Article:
This piece had to be stabilized in a similar manner to the previous turning. However there were significant differences in how I went about this. I didn't use a mold this time.
I had to pour epoxy into the areas where the bark had separated from the wood. This had to be done in several stages to avoid trapping bubbles inside the gaps.
When this was completed both sides of the piece where coated excessively with a wash coat of epoxy. The bark area around the perimeter of the piece was also generously coated.
The top of the bowl had to be trued and then turned in several sessions with wash coats of epoxy in between. I wanted to leave a generous rim as I didn't want the irregular shape of the bark and the outside of the piece to impact the interior of the bowl.
Also, I wanted the lines from the rot and spalting on the rim to be easily followed to their conclusion towards the center of the turning.
Unlike the rounded soft lines of the outside, I made the bowl with straight sides and a flat bottom. When looking directly into the piece from straight down the top becomes flat and one is left looking at a cross section of this remarkable piece of wood.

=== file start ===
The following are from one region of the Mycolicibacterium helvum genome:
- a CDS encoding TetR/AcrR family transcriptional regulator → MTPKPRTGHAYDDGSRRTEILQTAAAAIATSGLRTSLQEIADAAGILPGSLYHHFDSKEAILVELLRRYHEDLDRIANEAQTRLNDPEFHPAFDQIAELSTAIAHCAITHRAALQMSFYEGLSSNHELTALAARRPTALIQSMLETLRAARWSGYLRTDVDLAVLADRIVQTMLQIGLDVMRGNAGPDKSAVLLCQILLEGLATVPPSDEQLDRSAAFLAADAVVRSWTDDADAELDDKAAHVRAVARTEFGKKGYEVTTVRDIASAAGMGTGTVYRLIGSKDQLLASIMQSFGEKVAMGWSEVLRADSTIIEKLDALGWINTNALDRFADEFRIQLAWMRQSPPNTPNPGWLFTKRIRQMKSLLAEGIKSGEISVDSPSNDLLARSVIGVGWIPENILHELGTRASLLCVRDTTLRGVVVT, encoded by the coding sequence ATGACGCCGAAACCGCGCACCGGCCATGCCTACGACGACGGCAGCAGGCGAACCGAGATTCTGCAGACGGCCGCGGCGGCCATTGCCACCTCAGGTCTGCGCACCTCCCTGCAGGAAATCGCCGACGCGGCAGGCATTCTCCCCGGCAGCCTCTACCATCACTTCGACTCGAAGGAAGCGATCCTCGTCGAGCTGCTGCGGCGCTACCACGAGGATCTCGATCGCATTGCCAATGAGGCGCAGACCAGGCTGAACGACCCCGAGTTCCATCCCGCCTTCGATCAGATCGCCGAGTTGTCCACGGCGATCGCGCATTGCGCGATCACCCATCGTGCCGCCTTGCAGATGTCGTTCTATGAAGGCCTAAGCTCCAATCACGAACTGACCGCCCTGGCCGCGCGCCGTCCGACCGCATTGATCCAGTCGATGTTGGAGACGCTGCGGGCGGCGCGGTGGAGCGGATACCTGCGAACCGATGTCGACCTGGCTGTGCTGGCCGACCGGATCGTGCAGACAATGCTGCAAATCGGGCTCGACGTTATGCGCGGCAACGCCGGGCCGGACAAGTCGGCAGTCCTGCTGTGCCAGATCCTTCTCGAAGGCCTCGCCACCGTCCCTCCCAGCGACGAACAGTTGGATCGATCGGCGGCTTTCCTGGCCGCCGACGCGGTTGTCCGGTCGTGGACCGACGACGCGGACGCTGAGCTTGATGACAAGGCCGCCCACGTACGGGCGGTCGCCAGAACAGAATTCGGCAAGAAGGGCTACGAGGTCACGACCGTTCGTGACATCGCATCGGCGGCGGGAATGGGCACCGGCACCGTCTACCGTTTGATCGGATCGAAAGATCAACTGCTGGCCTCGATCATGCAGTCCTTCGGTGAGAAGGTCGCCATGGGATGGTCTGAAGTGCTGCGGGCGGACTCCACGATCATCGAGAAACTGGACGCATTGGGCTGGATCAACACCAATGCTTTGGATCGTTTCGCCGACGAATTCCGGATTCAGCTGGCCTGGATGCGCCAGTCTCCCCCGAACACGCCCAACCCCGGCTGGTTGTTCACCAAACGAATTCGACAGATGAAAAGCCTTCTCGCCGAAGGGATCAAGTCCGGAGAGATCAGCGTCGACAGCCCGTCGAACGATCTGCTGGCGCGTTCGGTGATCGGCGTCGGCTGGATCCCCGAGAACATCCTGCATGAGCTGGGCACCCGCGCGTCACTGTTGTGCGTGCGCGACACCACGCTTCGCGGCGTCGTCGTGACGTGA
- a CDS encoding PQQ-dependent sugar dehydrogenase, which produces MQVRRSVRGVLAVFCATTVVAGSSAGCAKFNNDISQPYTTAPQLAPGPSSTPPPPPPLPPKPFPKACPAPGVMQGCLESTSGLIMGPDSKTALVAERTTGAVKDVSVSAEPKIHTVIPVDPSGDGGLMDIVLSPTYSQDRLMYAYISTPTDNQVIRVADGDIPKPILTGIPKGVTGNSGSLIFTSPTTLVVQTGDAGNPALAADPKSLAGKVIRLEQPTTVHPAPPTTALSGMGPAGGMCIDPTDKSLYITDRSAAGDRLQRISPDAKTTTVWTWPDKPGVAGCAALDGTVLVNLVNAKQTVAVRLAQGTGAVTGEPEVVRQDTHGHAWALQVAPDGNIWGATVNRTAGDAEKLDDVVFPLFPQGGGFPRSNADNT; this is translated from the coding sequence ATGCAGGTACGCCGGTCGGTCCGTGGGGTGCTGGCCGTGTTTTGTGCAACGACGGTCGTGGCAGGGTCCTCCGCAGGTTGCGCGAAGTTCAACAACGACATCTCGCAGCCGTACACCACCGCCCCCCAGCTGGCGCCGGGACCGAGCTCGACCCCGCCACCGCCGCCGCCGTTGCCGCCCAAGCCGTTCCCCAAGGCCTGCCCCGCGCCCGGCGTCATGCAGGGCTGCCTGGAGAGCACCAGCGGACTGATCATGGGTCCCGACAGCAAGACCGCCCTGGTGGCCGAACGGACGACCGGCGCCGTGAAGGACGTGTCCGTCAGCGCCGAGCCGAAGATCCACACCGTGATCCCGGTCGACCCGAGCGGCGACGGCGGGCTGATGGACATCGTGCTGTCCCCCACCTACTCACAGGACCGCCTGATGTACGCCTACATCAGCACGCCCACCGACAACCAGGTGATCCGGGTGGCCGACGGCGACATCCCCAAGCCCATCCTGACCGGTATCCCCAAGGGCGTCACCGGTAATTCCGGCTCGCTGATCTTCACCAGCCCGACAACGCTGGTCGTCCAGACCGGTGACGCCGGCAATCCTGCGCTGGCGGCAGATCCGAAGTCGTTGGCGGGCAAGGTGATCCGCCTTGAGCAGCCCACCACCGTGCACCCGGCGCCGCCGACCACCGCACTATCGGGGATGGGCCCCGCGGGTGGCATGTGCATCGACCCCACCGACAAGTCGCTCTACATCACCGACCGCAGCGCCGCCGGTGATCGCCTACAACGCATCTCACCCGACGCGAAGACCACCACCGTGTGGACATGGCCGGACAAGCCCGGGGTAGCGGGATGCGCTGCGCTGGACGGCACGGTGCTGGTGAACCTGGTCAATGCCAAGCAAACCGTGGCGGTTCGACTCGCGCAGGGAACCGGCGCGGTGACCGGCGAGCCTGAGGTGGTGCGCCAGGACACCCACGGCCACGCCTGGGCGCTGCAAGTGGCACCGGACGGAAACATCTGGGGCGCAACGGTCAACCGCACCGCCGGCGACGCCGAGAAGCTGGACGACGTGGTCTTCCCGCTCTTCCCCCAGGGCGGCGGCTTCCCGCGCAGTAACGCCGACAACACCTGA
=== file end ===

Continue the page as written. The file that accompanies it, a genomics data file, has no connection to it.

The bottom was straight forward. I well rounded the corner bringing it up the side to leave about an inch of bark. On this piece the bark was different and there was no compelling need to preserve itinerant bits of it.
After turning, the bottom was given a wash coat of epoxy along with another coating of the bark.
Once thoroughly dry the bottom was sanded to grit 1000 and given 5 coats of Salad Bowl Finish.
This turning was called "The Passage of Time". It was 13" in diameter by 3" tall.
The rest of the wood from this section of a birch tree was not worth saving and was put in the compost pile.
In my next post I will describe how I dealt with the pine that was mentioned in the January 31st installment.
Remember that you can click on any image in my recent posts to see an enlargement.